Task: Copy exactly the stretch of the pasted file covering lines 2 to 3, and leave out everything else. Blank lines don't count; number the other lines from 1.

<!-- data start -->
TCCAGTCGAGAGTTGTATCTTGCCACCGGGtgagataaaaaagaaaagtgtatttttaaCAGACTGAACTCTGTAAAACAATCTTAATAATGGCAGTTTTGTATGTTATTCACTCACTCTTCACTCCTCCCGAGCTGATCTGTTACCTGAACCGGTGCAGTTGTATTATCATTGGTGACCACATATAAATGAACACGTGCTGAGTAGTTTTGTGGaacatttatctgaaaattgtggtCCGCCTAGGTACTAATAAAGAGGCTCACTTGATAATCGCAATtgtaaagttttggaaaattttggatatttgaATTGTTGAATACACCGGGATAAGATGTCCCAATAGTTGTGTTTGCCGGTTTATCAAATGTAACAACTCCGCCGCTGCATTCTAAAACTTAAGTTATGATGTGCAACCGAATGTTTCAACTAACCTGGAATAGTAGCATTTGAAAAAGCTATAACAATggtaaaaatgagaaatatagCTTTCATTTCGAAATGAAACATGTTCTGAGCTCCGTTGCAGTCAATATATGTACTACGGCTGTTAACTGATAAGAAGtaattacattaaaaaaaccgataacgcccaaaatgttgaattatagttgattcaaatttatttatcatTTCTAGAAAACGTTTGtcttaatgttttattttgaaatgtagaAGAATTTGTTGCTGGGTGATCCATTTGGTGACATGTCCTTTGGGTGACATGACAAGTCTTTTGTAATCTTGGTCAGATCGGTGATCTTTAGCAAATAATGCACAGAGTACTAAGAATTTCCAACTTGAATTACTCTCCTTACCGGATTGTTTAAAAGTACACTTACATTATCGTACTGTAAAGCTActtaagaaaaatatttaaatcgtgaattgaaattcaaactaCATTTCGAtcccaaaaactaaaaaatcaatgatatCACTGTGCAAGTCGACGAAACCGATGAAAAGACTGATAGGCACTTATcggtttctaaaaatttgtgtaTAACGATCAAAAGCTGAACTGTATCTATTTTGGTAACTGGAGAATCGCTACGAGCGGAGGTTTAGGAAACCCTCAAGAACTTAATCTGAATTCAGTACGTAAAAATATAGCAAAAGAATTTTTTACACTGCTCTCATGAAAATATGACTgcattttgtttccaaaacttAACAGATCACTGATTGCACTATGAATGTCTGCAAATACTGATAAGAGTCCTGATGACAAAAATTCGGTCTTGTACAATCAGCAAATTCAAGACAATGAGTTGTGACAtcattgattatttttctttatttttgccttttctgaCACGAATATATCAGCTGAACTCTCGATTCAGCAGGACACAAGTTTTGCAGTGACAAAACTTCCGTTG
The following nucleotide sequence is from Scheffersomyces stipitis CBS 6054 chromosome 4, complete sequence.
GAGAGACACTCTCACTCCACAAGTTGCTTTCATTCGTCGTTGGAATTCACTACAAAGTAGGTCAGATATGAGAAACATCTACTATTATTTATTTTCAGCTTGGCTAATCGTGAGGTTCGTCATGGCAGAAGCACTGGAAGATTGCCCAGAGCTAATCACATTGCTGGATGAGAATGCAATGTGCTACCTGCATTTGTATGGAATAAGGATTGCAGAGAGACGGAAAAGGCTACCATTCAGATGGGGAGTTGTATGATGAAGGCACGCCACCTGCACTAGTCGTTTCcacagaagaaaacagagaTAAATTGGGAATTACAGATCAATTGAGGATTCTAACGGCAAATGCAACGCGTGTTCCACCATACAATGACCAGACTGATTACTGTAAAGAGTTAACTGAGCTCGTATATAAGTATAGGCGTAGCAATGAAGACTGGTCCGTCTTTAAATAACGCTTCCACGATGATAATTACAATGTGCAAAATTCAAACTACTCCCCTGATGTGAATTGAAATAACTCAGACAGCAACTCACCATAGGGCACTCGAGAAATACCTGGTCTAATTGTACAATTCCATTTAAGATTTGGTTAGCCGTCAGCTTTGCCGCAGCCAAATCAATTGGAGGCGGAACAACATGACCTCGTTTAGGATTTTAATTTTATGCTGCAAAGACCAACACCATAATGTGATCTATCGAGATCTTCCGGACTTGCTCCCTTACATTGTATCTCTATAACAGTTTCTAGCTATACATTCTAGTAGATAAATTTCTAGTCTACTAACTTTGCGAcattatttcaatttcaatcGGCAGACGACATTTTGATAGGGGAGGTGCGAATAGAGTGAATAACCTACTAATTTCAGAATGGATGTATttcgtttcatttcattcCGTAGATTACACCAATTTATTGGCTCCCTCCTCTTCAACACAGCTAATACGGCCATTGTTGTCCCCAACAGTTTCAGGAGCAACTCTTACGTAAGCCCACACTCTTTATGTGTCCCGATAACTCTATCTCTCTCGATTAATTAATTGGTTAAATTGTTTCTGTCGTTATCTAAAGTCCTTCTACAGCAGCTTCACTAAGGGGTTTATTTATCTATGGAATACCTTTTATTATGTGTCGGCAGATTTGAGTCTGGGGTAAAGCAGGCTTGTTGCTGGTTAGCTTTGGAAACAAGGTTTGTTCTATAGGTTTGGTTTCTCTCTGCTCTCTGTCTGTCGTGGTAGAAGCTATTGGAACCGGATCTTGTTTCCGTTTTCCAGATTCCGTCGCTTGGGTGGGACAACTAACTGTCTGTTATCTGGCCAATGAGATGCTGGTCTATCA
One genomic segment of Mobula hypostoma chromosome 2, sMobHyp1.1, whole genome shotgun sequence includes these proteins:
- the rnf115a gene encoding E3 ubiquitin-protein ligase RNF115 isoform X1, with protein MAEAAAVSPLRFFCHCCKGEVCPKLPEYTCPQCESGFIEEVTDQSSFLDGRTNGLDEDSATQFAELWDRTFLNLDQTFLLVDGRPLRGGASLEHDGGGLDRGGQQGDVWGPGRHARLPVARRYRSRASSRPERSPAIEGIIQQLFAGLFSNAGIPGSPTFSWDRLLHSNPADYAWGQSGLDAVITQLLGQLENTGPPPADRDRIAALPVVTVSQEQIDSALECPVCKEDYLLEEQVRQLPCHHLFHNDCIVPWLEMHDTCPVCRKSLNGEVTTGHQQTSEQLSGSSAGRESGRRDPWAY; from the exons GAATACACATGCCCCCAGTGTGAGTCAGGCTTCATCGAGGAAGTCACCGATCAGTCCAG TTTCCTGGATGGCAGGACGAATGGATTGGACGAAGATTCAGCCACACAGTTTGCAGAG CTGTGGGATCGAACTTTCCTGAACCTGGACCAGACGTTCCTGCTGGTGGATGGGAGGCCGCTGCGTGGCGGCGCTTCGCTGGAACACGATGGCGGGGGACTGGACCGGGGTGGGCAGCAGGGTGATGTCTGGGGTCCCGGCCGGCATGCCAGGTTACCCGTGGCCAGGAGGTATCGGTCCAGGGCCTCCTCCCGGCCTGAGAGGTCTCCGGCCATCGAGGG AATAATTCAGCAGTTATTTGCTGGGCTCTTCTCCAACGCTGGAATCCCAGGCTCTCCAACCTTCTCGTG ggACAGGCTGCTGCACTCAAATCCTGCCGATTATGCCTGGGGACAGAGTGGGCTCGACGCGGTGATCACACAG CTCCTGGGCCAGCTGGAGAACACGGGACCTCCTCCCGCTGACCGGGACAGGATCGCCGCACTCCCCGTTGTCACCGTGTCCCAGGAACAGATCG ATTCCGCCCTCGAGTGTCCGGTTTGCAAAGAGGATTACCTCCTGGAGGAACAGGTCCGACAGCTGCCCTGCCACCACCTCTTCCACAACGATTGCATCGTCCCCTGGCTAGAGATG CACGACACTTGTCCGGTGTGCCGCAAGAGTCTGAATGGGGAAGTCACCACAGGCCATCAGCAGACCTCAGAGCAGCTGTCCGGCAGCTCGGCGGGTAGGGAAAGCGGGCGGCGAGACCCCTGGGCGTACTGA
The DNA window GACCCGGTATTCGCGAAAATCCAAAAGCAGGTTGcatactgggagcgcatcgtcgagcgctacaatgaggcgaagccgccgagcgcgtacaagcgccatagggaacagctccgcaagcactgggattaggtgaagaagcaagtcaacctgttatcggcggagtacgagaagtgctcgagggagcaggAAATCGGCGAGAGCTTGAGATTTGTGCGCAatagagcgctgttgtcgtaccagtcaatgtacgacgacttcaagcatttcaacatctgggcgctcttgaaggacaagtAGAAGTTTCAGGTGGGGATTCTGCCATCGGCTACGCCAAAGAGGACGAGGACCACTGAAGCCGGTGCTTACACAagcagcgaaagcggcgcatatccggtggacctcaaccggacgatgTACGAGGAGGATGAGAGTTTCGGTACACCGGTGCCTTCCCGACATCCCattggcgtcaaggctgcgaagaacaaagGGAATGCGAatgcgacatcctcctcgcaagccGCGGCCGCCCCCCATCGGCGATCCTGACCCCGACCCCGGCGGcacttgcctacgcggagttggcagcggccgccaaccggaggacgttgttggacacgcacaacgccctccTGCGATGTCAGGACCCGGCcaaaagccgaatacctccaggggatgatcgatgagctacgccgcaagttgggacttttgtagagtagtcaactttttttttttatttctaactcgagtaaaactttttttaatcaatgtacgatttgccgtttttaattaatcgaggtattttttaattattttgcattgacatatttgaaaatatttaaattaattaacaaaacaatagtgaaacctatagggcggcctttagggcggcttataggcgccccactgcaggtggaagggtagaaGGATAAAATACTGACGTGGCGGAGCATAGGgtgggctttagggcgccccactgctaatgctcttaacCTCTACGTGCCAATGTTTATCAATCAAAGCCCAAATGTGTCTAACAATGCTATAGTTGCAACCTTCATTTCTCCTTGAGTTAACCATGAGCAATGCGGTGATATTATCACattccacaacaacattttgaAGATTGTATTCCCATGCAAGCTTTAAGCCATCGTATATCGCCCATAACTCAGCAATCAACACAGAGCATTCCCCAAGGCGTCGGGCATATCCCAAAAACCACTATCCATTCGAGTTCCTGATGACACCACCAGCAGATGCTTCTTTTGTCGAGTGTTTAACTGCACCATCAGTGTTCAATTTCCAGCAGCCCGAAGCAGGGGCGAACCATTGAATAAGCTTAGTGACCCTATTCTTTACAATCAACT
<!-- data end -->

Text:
The following nucleotide sequence is from Scheffersomyces stipitis CBS 6054 chromosome 4, complete sequence.
GAGAGACACTCTCACTCCACAAGTTGCTTTCATTCGTCGTTGGAATTCACTACAAAGTAGGTCAGATATGAGAAACATCTACTATTATTTATTTTCAGCTTGGCTAATCGTGAGGTTCGTCATGGCAGAAGCACTGGAAGATTGCCCAGAGCTAATCACATTGCTGGATGAGAATGCAATGTGCTACCTGCATTTGTATGGAATAAGGATTGCAGAGAGACGGAAAAGGCTACCATTCAGATGGGGAGTTGTATGATGAAGGCACGCCACCTGCACTAGTCGTTTCcacagaagaaaacagagaTAAATTGGGAATTACAGATCAATTGAGGATTCTAACGGCAAATGCAACGCGTGTTCCACCATACAATGACCAGACTGATTACTGTAAAGAGTTAACTGAGCTCGTATATAAGTATAGGCGTAGCAATGAAGACTGGTCCGTCTTTAAATAACGCTTCCACGATGATAATTACAATGTGCAAAATTCAAACTACTCCCCTGATGTGAATTGAAATAACTCAGACAGCAACTCACCATAGGGCACTCGAGAAATACCTGGTCTAATTGTACAATTCCATTTAAGATTTGGTTAGCCGTCAGCTTTGCCGCAGCCAAATCAATTGGAGGCGGAACAACATGACCTCGTTTAGGATTTTAATTTTATGCTGCAAAGACCAACACCATAATGTGATCTATCGAGATCTTCCGGACTTGCTCCCTTACATTGTATCTCTATAACAGTTTCTAGCTATACATTCTAGTAGATAAATTTCTAGTCTACTAACTTTGCGAcattatttcaatttcaatcGGCAGACGACATTTTGATAGGGGAGGTGCGAATAGAGTGAATAACCTACTAATTTCAGAATGGATGTATttcgtttcatttcattcCGTAGATTACACCAATTTATTGGCTCCCTCCTCTTCAACACAGCTAATACGGCCATTGTTGTCCCCAACAGTTTCAGGAGCAACTCTTACGTAAGCCCACACTCTTTATGTGTCCCGATAACTCTATCTCTCTCGATTAATTAATTGGTTAAATTGTTTCTGTCGTTATCTAAAGTCCTTCTACAGCAGCTTCACTAAGGGGTTTATTTATCTATGGAATACCTTTTATTATGTGTCGGCAGATTTGAGTCTGGGGTAAAGCAGGCTTGTTGCTGGTTAGCTTTGGAAACAAGGTTTGTTCTATAGGTTTGGTTTCTCTCTGCTCTCTGTCTGTCGTGGTAGAAGCTATTGGAACCGGATCTTGTTTCCGTTTTCCAGATTCCGTCGCTTGGGTGGGACAACTAACTGTCTGTTATCTGGCCAATGAGATGCTGGTCTATCA